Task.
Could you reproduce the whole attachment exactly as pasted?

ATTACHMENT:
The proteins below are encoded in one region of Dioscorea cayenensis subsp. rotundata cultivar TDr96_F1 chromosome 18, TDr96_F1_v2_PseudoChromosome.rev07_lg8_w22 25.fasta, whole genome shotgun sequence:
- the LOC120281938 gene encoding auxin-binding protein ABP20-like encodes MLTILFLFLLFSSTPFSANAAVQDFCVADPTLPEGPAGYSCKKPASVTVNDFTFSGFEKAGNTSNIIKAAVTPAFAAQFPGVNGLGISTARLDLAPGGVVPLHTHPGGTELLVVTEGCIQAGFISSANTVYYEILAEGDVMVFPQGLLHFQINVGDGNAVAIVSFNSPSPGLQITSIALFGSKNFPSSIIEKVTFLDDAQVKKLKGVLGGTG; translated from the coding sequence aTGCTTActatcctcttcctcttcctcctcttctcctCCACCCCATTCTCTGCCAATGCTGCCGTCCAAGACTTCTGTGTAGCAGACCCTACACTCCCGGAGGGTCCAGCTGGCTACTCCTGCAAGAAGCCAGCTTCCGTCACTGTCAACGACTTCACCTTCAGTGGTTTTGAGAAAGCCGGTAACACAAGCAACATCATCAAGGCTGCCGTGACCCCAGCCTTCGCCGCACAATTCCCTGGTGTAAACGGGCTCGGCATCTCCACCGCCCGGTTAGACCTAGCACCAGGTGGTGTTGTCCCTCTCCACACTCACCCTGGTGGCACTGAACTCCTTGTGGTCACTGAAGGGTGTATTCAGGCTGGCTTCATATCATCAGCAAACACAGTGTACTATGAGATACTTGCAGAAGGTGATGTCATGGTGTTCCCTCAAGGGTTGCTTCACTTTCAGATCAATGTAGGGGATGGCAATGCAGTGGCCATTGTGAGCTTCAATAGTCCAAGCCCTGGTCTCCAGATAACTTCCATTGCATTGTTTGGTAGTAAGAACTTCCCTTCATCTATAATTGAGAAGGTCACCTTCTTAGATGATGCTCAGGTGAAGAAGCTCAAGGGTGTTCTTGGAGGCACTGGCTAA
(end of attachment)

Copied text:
The proteins below are encoded in one region of Dioscorea cayenensis subsp. rotundata cultivar TDr96_F1 chromosome 18, TDr96_F1_v2_PseudoChromosome.rev07_lg8_w22 25.fasta, whole genome shotgun sequence:
- the LOC120281938 gene encoding auxin-binding protein ABP20-like encodes MLTILFLFLLFSSTPFSANAAVQDFCVADPTLPEGPAGYSCKKPASVTVNDFTFSGFEKAGNTSNIIKAAVTPAFAAQFPGVNGLGISTARLDLAPGGVVPLHTHPGGTELLVVTEGCIQAGFISSANTVYYEILAEGDVMVFPQGLLHFQINVGDGNAVAIVSFNSPSPGLQITSIALFGSKNFPSSIIEKVTFLDDAQVKKLKGVLGGTG; translated from the coding sequence aTGCTTActatcctcttcctcttcctcctcttctcctCCACCCCATTCTCTGCCAATGCTGCCGTCCAAGACTTCTGTGTAGCAGACCCTACACTCCCGGAGGGTCCAGCTGGCTACTCCTGCAAGAAGCCAGCTTCCGTCACTGTCAACGACTTCACCTTCAGTGGTTTTGAGAAAGCCGGTAACACAAGCAACATCATCAAGGCTGCCGTGACCCCAGCCTTCGCCGCACAATTCCCTGGTGTAAACGGGCTCGGCATCTCCACCGCCCGGTTAGACCTAGCACCAGGTGGTGTTGTCCCTCTCCACACTCACCCTGGTGGCACTGAACTCCTTGTGGTCACTGAAGGGTGTATTCAGGCTGGCTTCATATCATCAGCAAACACAGTGTACTATGAGATACTTGCAGAAGGTGATGTCATGGTGTTCCCTCAAGGGTTGCTTCACTTTCAGATCAATGTAGGGGATGGCAATGCAGTGGCCATTGTGAGCTTCAATAGTCCAAGCCCTGGTCTCCAGATAACTTCCATTGCATTGTTTGGTAGTAAGAACTTCCCTTCATCTATAATTGAGAAGGTCACCTTCTTAGATGATGCTCAGGTGAAGAAGCTCAAGGGTGTTCTTGGAGGCACTGGCTAA